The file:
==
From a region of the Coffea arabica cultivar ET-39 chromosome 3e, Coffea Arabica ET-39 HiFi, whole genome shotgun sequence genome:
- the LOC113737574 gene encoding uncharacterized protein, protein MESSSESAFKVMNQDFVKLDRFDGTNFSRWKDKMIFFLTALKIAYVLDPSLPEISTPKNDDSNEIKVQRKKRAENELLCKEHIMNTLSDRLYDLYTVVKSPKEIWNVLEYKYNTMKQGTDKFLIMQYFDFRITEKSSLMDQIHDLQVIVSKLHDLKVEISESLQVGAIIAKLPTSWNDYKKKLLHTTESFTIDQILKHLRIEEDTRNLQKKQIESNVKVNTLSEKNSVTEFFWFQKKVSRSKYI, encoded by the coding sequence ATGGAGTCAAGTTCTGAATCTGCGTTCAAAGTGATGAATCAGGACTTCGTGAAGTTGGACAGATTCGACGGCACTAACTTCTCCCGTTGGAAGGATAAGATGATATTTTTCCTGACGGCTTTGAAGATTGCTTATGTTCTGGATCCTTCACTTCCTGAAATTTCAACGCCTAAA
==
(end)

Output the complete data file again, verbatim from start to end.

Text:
From a region of the Coffea arabica cultivar ET-39 chromosome 3e, Coffea Arabica ET-39 HiFi, whole genome shotgun sequence genome:
- the LOC113737574 gene encoding uncharacterized protein, protein MESSSESAFKVMNQDFVKLDRFDGTNFSRWKDKMIFFLTALKIAYVLDPSLPEISTPKNDDSNEIKVQRKKRAENELLCKEHIMNTLSDRLYDLYTVVKSPKEIWNVLEYKYNTMKQGTDKFLIMQYFDFRITEKSSLMDQIHDLQVIVSKLHDLKVEISESLQVGAIIAKLPTSWNDYKKKLLHTTESFTIDQILKHLRIEEDTRNLQKKQIESNVKVNTLSEKNSVTEFFWFQKKVSRSKYI, encoded by the coding sequence ATGGAGTCAAGTTCTGAATCTGCGTTCAAAGTGATGAATCAGGACTTCGTGAAGTTGGACAGATTCGACGGCACTAACTTCTCCCGTTGGAAGGATAAGATGATATTTTTCCTGACGGCTTTGAAGATTGCTTATGTTCTGGATCCTTCACTTCCTGAAATTTCAACGCCTAAA